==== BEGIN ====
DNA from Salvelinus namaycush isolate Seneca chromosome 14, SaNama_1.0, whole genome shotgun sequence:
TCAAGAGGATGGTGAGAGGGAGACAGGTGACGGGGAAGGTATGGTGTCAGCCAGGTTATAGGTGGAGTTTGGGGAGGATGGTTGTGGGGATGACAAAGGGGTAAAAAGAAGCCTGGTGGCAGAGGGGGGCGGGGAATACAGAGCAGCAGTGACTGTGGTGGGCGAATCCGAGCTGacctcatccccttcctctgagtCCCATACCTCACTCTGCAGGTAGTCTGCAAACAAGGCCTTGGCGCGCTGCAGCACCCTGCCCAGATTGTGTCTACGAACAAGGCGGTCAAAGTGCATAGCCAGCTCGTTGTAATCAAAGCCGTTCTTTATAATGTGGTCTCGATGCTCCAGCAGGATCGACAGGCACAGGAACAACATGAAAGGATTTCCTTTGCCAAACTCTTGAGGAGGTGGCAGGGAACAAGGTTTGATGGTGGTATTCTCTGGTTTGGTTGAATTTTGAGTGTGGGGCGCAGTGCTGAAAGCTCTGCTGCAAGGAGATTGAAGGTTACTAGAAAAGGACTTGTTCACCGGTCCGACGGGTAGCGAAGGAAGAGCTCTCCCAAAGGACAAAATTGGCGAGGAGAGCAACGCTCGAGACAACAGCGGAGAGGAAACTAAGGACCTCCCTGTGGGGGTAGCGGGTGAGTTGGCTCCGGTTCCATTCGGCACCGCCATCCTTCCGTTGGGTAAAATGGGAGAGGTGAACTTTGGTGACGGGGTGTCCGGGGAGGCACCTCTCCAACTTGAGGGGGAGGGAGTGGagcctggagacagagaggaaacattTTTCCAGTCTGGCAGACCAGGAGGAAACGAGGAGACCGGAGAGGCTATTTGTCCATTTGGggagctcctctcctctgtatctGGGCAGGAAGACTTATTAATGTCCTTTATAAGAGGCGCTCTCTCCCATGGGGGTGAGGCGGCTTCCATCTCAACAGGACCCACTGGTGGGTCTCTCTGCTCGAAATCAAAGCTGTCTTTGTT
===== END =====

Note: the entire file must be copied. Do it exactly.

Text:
DNA from Salvelinus namaycush isolate Seneca chromosome 14, SaNama_1.0, whole genome shotgun sequence:
TCAAGAGGATGGTGAGAGGGAGACAGGTGACGGGGAAGGTATGGTGTCAGCCAGGTTATAGGTGGAGTTTGGGGAGGATGGTTGTGGGGATGACAAAGGGGTAAAAAGAAGCCTGGTGGCAGAGGGGGGCGGGGAATACAGAGCAGCAGTGACTGTGGTGGGCGAATCCGAGCTGacctcatccccttcctctgagtCCCATACCTCACTCTGCAGGTAGTCTGCAAACAAGGCCTTGGCGCGCTGCAGCACCCTGCCCAGATTGTGTCTACGAACAAGGCGGTCAAAGTGCATAGCCAGCTCGTTGTAATCAAAGCCGTTCTTTATAATGTGGTCTCGATGCTCCAGCAGGATCGACAGGCACAGGAACAACATGAAAGGATTTCCTTTGCCAAACTCTTGAGGAGGTGGCAGGGAACAAGGTTTGATGGTGGTATTCTCTGGTTTGGTTGAATTTTGAGTGTGGGGCGCAGTGCTGAAAGCTCTGCTGCAAGGAGATTGAAGGTTACTAGAAAAGGACTTGTTCACCGGTCCGACGGGTAGCGAAGGAAGAGCTCTCCCAAAGGACAAAATTGGCGAGGAGAGCAACGCTCGAGACAACAGCGGAGAGGAAACTAAGGACCTCCCTGTGGGGGTAGCGGGTGAGTTGGCTCCGGTTCCATTCGGCACCGCCATCCTTCCGTTGGGTAAAATGGGAGAGGTGAACTTTGGTGACGGGGTGTCCGGGGAGGCACCTCTCCAACTTGAGGGGGAGGGAGTGGagcctggagacagagaggaaacattTTTCCAGTCTGGCAGACCAGGAGGAAACGAGGAGACCGGAGAGGCTATTTGTCCATTTGGggagctcctctcctctgtatctGGGCAGGAAGACTTATTAATGTCCTTTATAAGAGGCGCTCTCTCCCATGGGGGTGAGGCGGCTTCCATCTCAACAGGACCCACTGGTGGGTCTCTCTGCTCGAAATCAAAGCTGTCTTTGTT